Water constitutes 70 percent of the human body. Everyday the body needs several liters to function properly and to work efficiently, depending on the exercise and amount of work the person is doing. During the day you gain water through the foods you eat, so that you need not drink multiple liters of straight water.

Industrial and Recreational Uses

Hydroelectric dams use water's flowing power to create motion to produce electricity. This method of producing electricity is widely noted for its efficiency and safety for the environment. Water is also used under high pressure in many machines and utensils to make very precise cuts in materials like rock or marble. The high specific heat of water makes it useful as a coolant.

Humans also use water for recreation. Fishing, swimming, surfing, water skiing, and boating are all very popular pastimes.

Animal Uses

Animals use water as humans do, for hydration and respiration and many other functions. In addition some animals live in the water. Nearly all kinds of fish live in the water, with very few exceptions. Many mammals, like dolphins and other great whales, live in the water also. The amphibians live part of their lives under water and the rest on land. Frogs, toads, and newts are all amphibians.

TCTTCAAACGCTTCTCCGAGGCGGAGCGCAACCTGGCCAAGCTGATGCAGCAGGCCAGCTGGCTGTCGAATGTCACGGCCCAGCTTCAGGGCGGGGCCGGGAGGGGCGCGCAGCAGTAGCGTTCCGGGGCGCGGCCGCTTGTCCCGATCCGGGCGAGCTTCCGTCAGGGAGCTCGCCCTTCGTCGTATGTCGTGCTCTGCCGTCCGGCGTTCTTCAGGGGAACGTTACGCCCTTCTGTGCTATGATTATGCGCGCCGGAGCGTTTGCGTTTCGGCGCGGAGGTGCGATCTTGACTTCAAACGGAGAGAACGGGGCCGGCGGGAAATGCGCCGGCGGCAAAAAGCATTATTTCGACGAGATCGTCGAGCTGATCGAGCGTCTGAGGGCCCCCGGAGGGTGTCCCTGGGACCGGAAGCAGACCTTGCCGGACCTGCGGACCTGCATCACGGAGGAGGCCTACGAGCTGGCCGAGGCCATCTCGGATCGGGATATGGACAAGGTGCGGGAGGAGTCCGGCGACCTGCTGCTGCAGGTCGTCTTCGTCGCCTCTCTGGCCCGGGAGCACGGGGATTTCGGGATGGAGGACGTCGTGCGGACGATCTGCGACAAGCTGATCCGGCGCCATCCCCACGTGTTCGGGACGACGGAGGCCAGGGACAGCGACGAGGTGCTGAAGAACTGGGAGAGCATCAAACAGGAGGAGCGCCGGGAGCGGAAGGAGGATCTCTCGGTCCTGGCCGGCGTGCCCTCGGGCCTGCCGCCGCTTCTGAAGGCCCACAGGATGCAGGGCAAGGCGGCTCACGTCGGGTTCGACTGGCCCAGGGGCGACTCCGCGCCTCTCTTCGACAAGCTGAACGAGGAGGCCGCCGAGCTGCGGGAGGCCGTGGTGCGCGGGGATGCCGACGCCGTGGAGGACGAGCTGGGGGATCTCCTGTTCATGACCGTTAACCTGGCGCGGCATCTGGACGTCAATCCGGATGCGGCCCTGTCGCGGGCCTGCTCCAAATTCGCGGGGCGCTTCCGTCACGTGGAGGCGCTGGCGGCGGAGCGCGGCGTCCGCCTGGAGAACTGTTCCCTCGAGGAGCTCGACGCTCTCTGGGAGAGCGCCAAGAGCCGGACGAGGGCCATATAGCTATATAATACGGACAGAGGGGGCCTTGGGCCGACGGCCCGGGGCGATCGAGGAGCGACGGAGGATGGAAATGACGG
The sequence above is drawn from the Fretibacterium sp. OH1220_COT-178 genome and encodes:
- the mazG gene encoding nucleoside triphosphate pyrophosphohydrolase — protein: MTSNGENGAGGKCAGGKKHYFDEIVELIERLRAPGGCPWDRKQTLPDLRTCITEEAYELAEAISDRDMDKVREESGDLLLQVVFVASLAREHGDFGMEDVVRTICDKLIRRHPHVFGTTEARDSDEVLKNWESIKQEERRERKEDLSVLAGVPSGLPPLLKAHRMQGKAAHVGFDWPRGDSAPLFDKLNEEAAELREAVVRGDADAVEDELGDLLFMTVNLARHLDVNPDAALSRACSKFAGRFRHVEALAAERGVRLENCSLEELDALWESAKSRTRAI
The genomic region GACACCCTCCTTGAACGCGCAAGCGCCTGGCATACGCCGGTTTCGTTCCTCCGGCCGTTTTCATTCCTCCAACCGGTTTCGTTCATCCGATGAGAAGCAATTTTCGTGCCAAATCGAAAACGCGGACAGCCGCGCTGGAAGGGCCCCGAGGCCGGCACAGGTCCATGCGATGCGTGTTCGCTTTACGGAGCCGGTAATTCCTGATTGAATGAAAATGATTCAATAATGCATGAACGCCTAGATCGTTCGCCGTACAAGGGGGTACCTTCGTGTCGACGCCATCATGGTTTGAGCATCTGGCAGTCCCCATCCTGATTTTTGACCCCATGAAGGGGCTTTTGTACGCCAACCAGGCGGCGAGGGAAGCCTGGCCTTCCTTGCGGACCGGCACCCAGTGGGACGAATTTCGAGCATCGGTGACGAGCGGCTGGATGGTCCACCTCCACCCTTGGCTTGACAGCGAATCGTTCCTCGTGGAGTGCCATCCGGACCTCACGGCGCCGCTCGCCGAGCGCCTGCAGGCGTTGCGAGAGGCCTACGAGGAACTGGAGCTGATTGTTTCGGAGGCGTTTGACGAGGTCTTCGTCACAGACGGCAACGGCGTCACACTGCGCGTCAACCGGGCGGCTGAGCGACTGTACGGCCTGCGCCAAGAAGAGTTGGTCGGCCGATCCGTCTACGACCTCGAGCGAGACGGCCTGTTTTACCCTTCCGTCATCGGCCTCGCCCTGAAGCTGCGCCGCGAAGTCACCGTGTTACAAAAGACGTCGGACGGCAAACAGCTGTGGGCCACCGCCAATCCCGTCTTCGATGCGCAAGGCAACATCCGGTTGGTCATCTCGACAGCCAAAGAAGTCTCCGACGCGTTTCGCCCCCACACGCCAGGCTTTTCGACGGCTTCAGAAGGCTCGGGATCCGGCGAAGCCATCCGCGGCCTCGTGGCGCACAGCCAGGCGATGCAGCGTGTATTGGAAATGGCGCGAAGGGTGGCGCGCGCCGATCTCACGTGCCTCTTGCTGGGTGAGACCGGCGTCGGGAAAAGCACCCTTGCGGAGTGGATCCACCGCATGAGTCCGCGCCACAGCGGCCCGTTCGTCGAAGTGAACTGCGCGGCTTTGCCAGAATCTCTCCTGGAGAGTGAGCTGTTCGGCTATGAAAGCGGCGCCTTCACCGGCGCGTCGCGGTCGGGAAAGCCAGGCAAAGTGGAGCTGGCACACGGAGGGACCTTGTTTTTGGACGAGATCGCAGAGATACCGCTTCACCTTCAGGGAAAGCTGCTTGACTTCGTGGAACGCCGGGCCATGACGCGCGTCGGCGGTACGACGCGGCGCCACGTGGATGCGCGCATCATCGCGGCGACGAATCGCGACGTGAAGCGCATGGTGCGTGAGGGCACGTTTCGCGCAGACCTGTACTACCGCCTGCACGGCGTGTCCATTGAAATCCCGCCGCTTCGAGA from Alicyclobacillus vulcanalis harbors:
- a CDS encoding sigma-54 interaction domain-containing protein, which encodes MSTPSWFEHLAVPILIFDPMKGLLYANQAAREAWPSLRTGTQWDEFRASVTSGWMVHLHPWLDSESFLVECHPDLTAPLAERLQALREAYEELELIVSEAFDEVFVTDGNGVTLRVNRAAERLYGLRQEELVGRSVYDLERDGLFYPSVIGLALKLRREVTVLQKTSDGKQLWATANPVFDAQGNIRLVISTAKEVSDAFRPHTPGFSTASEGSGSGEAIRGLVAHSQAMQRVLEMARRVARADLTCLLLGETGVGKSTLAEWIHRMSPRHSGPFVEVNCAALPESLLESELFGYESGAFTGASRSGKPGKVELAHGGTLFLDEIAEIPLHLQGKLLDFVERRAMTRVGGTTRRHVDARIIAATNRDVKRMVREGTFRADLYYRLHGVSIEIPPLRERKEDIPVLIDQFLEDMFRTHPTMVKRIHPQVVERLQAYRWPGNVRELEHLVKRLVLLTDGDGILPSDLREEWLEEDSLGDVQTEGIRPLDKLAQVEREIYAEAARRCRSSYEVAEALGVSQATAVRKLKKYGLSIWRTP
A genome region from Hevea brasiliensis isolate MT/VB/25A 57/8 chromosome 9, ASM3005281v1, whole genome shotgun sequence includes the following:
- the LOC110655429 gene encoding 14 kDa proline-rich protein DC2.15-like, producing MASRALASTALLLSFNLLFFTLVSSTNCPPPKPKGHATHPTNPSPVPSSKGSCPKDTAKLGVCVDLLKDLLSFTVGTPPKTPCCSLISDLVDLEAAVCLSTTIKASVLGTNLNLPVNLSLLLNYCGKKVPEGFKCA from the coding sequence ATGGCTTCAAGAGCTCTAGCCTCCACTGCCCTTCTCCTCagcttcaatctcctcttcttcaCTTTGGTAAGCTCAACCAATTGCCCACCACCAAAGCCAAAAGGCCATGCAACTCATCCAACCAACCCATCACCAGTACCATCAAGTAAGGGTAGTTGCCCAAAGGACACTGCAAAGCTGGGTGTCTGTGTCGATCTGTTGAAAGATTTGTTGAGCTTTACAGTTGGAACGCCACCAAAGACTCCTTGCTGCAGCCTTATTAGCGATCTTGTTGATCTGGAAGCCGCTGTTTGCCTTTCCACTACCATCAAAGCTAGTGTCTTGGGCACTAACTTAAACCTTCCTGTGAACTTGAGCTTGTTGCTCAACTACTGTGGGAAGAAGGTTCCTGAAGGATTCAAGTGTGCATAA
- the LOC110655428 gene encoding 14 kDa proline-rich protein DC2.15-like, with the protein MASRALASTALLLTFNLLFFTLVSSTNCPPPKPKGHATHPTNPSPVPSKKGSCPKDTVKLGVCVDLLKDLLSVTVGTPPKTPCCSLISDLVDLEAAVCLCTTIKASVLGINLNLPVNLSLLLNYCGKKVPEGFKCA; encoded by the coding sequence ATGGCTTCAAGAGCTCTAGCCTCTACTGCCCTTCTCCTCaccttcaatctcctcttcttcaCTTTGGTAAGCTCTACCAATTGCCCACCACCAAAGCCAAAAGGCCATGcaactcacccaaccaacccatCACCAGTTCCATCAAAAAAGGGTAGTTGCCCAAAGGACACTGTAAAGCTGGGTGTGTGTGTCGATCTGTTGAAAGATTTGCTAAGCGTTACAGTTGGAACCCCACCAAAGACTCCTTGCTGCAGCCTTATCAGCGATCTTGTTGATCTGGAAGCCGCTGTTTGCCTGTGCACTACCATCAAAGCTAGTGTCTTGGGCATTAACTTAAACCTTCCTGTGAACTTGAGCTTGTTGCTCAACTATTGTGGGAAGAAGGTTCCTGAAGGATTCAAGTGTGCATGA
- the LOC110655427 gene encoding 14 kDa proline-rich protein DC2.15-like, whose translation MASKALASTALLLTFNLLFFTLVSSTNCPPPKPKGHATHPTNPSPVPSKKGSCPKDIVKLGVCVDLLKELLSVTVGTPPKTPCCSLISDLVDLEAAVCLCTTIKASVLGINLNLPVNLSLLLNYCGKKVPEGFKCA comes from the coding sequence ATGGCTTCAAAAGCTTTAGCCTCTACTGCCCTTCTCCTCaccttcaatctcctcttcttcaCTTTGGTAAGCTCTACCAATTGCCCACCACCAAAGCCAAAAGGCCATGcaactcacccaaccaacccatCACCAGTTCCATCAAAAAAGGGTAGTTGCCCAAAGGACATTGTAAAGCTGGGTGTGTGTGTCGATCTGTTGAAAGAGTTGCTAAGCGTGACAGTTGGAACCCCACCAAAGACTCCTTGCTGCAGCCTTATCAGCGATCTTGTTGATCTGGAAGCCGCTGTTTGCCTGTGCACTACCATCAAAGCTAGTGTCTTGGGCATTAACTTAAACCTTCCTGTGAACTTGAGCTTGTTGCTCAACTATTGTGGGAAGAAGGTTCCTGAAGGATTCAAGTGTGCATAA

These animals all have different ways of obtaining oxygen from the water they live in. Fish primarily have gills for gleaning oxygen from the water all around them. Some animals have both gills and lungs. All mammals that live in the ocean have lungs and must surface to the air to breathe.

Plant Uses

A great many plants live under the water, including kelp and algae. They also need sunlight to live, and thus must grow in water shallow enough for sunlight to penetrate to their leaves.